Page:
What did he do? He hung around the British, finding out what they were up to – dangerous work! Then Armistead, patriot spy, took his info to General Lafayette, who used it to help beat the British at Yorktown in October 1781, which, in turn, led to the United States’ victory in the Revolutionary War.
The Marquis went back to France. Armistead went back to work for his master. Though he’d helped win America’s independence, he did not win his. When Lafayette made a return visit in 1784, he was outraged to find his fellow veteran still enslaved! The Marquis saw to it that Armistead was freed and the former slave showed his gratitude by changing his name to James Armistead Lafayette.
But this isn’t how the story ends. Forty years later, the Americans invited the Marquis to come for a visit. He’d grown old. He’d suffered in prison during France’s own revolution in the 1790s. How splendid it was, visiting the United States— all 24 of them! Oh, the parties and banquets the Americans had for their old friend! But one of the happiest moments of all was in early 1825. The old aristocrat was riding in a parade through Richmond, Virginia, when he spotted a white-haired black gentleman in the crowd. The Marquis reined in his horse, dismounted, and went to greet James Armistead Lafayette. And the two old heroes of the American Revolution flung their arms around one another.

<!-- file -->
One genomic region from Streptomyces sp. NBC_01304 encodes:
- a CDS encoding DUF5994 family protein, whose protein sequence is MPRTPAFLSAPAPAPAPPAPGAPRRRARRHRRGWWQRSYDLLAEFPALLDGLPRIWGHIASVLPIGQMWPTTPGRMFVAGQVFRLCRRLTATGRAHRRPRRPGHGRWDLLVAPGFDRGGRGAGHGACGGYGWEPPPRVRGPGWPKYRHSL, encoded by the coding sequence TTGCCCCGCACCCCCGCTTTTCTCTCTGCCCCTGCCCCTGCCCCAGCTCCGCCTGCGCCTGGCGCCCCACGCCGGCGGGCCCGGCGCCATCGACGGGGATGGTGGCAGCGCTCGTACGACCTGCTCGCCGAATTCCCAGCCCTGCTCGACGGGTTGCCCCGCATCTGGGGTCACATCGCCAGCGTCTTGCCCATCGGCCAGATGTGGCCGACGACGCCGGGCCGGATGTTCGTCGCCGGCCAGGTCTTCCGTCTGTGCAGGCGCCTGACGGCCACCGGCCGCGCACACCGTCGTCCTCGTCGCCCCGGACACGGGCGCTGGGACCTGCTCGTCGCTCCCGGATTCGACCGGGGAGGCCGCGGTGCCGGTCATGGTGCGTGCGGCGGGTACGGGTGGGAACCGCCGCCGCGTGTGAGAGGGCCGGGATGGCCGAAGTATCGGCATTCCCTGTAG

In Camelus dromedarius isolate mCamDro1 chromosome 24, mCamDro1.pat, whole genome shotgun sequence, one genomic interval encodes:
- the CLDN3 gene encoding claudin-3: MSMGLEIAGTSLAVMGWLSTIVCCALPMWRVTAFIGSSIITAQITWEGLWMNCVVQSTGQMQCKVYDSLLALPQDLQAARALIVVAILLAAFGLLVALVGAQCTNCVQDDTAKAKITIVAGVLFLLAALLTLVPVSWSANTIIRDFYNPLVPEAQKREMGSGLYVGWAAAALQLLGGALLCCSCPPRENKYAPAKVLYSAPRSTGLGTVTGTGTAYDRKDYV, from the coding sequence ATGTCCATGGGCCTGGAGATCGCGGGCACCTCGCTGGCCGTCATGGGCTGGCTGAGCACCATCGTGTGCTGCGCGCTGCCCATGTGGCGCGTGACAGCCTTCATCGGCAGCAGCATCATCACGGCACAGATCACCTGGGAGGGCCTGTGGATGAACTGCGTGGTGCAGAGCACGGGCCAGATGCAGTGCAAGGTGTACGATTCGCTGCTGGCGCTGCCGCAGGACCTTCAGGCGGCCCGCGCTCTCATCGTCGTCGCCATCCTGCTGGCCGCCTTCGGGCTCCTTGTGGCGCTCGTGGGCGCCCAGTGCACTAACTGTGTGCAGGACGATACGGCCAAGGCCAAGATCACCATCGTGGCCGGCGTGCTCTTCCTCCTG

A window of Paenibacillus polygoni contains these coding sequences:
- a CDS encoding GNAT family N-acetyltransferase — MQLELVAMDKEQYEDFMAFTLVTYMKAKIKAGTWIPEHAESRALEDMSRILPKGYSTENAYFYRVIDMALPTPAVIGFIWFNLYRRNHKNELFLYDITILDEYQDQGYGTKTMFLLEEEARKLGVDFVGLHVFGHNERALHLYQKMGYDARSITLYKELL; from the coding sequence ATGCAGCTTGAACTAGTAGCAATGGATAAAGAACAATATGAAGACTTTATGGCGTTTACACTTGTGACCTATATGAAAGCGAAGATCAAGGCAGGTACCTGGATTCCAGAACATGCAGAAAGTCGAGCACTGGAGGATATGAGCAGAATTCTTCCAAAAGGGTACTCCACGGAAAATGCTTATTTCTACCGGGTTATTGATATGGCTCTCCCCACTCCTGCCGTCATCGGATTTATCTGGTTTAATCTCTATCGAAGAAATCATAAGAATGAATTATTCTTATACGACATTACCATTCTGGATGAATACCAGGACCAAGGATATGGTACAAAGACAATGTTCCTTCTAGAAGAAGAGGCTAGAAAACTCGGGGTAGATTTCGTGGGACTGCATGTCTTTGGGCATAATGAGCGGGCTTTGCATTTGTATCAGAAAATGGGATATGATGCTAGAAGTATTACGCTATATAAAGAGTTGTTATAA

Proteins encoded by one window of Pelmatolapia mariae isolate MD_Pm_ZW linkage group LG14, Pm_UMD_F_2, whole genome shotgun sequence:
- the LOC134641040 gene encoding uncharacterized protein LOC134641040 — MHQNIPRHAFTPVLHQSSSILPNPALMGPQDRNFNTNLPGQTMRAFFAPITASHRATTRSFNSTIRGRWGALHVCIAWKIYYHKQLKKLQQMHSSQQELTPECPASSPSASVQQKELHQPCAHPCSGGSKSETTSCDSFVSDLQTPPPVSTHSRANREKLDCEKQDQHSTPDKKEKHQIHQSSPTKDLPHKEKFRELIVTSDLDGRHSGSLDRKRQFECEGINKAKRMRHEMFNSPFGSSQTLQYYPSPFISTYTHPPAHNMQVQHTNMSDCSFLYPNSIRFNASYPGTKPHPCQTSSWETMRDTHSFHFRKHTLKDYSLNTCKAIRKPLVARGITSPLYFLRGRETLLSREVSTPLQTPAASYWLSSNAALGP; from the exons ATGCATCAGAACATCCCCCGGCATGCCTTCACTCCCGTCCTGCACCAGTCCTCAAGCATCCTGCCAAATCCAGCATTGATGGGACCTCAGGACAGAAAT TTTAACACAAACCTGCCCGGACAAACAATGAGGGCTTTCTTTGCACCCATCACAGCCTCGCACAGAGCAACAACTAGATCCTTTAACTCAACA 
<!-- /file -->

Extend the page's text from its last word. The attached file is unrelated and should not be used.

Cheryl Harness uses her wonderfully vibrant art and down-to-earth writing style to present George the adventurous boy, tromping through the woods with his dog and his hunting rifle; George the courageous military leader fighting alongside his men; George the cunning military strategist, outfoxing the British and forcing their surrender at Yorktown; George the brilliant statesman presiding over the Constitutional Convention; and George the President, wisely protecting our country from enemies foreign and domestic so it could grow strong. For more information, click here.